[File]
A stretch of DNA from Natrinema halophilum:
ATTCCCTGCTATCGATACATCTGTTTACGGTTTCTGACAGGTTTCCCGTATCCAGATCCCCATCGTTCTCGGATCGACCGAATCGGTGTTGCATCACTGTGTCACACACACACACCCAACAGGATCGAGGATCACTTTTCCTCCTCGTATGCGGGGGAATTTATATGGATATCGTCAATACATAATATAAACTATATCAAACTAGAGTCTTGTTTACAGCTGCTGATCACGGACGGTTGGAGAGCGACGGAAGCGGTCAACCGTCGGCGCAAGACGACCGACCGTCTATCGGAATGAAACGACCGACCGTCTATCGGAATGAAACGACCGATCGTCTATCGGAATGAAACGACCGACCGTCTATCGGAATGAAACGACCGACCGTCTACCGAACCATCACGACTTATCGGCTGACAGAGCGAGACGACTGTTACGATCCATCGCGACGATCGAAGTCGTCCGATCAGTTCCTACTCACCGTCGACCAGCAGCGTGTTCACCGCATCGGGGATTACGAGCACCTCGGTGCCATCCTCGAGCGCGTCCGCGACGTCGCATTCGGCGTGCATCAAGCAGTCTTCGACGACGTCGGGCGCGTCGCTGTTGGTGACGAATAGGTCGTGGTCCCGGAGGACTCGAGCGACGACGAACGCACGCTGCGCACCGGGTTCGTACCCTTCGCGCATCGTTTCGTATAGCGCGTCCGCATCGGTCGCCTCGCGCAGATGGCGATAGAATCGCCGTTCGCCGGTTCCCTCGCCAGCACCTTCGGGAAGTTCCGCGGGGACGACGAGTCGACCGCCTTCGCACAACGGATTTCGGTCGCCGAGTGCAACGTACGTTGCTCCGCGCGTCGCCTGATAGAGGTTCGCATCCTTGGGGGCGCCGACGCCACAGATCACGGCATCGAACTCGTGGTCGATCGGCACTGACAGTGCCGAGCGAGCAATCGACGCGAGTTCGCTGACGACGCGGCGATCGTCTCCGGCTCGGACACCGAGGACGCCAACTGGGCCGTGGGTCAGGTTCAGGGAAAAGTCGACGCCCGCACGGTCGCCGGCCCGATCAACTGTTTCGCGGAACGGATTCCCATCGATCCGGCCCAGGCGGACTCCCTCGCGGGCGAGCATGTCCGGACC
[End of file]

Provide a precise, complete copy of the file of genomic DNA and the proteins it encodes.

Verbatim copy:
A stretch of DNA from Natrinema halophilum:
ATTCCCTGCTATCGATACATCTGTTTACGGTTTCTGACAGGTTTCCCGTATCCAGATCCCCATCGTTCTCGGATCGACCGAATCGGTGTTGCATCACTGTGTCACACACACACACCCAACAGGATCGAGGATCACTTTTCCTCCTCGTATGCGGGGGAATTTATATGGATATCGTCAATACATAATATAAACTATATCAAACTAGAGTCTTGTTTACAGCTGCTGATCACGGACGGTTGGAGAGCGACGGAAGCGGTCAACCGTCGGCGCAAGACGACCGACCGTCTATCGGAATGAAACGACCGACCGTCTATCGGAATGAAACGACCGATCGTCTATCGGAATGAAACGACCGACCGTCTATCGGAATGAAACGACCGACCGTCTACCGAACCATCACGACTTATCGGCTGACAGAGCGAGACGACTGTTACGATCCATCGCGACGATCGAAGTCGTCCGATCAGTTCCTACTCACCGTCGACCAGCAGCGTGTTCACCGCATCGGGGATTACGAGCACCTCGGTGCCATCCTCGAGCGCGTCCGCGACGTCGCATTCGGCGTGCATCAAGCAGTCTTCGACGACGTCGGGCGCGTCGCTGTTGGTGACGAATAGGTCGTGGTCCCGGAGGACTCGAGCGACGACGAACGCACGCTGCGCACCGGGTTCGTACCCTTCGCGCATCGTTTCGTATAGCGCGTCCGCATCGGTCGCCTCGCGCAGATGGCGATAGAATCGCCGTTCGCCGGTTCCCTCGCCAGCACCTTCGGGAAGTTCCGCGGGGACGACGAGTCGACCGCCTTCGCACAACGGATTTCGGTCGCCGAGTGCAACGTACGTTGCTCCGCGCGTCGCCTGATAGAGGTTCGCATCCTTGGGGGCGCCGACGCCACAGATCACGGCATCGAACTCGTGGTCGATCGGCACTGACAGTGCCGAGCGAGCAATCGACGCGAGTTCGCTGACGACGCGGCGATCGTCTCCGGCTCGGACACCGAGGACGCCAACTGGGCCGTGGGTCAGGTTCAGGGAAAAGTCGACGCCCGCACGGTCGCCGGCCCGATCAACTGTTTCGCGGAACGGATTCCCATCGATCCGGCCCAGGCGGACTCCCTCGCGGGCGAGCATGTCCGGACC